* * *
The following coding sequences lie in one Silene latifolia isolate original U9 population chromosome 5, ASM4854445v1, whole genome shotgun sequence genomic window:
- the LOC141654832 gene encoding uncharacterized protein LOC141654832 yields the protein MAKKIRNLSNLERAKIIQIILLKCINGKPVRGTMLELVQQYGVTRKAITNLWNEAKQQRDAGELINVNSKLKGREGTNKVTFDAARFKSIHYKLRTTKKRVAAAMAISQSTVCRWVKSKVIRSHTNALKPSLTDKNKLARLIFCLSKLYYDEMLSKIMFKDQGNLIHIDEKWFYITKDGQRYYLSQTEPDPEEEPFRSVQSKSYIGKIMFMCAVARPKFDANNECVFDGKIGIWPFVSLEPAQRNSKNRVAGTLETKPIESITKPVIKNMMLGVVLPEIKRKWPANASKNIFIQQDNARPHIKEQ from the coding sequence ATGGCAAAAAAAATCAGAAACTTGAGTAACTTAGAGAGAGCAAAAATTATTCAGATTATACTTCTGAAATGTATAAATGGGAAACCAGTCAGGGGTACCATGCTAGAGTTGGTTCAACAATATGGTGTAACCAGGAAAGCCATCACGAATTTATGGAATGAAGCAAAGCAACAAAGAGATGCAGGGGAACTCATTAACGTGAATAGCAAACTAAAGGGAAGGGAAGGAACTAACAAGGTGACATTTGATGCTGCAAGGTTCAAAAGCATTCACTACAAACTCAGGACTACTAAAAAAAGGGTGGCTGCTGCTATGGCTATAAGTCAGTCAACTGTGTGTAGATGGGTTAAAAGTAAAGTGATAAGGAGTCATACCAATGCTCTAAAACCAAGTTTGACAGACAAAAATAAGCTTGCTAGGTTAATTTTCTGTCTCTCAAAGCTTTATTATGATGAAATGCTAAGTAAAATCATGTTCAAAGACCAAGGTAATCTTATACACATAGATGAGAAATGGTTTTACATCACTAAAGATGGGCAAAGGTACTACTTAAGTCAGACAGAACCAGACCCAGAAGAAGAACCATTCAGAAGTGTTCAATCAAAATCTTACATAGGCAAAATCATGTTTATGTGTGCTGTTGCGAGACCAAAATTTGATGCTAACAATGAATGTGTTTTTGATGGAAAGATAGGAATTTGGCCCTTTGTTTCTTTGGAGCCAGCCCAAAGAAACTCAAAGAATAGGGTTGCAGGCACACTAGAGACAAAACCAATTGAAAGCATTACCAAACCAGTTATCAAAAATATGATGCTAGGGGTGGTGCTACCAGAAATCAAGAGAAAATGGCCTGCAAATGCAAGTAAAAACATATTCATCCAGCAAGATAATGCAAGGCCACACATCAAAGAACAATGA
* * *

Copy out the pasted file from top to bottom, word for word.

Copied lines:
The following coding sequences lie in one Silene latifolia isolate original U9 population chromosome 5, ASM4854445v1, whole genome shotgun sequence genomic window:
- the LOC141654832 gene encoding uncharacterized protein LOC141654832 yields the protein MAKKIRNLSNLERAKIIQIILLKCINGKPVRGTMLELVQQYGVTRKAITNLWNEAKQQRDAGELINVNSKLKGREGTNKVTFDAARFKSIHYKLRTTKKRVAAAMAISQSTVCRWVKSKVIRSHTNALKPSLTDKNKLARLIFCLSKLYYDEMLSKIMFKDQGNLIHIDEKWFYITKDGQRYYLSQTEPDPEEEPFRSVQSKSYIGKIMFMCAVARPKFDANNECVFDGKIGIWPFVSLEPAQRNSKNRVAGTLETKPIESITKPVIKNMMLGVVLPEIKRKWPANASKNIFIQQDNARPHIKEQ from the coding sequence ATGGCAAAAAAAATCAGAAACTTGAGTAACTTAGAGAGAGCAAAAATTATTCAGATTATACTTCTGAAATGTATAAATGGGAAACCAGTCAGGGGTACCATGCTAGAGTTGGTTCAACAATATGGTGTAACCAGGAAAGCCATCACGAATTTATGGAATGAAGCAAAGCAACAAAGAGATGCAGGGGAACTCATTAACGTGAATAGCAAACTAAAGGGAAGGGAAGGAACTAACAAGGTGACATTTGATGCTGCAAGGTTCAAAAGCATTCACTACAAACTCAGGACTACTAAAAAAAGGGTGGCTGCTGCTATGGCTATAAGTCAGTCAACTGTGTGTAGATGGGTTAAAAGTAAAGTGATAAGGAGTCATACCAATGCTCTAAAACCAAGTTTGACAGACAAAAATAAGCTTGCTAGGTTAATTTTCTGTCTCTCAAAGCTTTATTATGATGAAATGCTAAGTAAAATCATGTTCAAAGACCAAGGTAATCTTATACACATAGATGAGAAATGGTTTTACATCACTAAAGATGGGCAAAGGTACTACTTAAGTCAGACAGAACCAGACCCAGAAGAAGAACCATTCAGAAGTGTTCAATCAAAATCTTACATAGGCAAAATCATGTTTATGTGTGCTGTTGCGAGACCAAAATTTGATGCTAACAATGAATGTGTTTTTGATGGAAAGATAGGAATTTGGCCCTTTGTTTCTTTGGAGCCAGCCCAAAGAAACTCAAAGAATAGGGTTGCAGGCACACTAGAGACAAAACCAATTGAAAGCATTACCAAACCAGTTATCAAAAATATGATGCTAGGGGTGGTGCTACCAGAAATCAAGAGAAAATGGCCTGCAAATGCAAGTAAAAACATATTCATCCAGCAAGATAATGCAAGGCCACACATCAAAGAACAATGA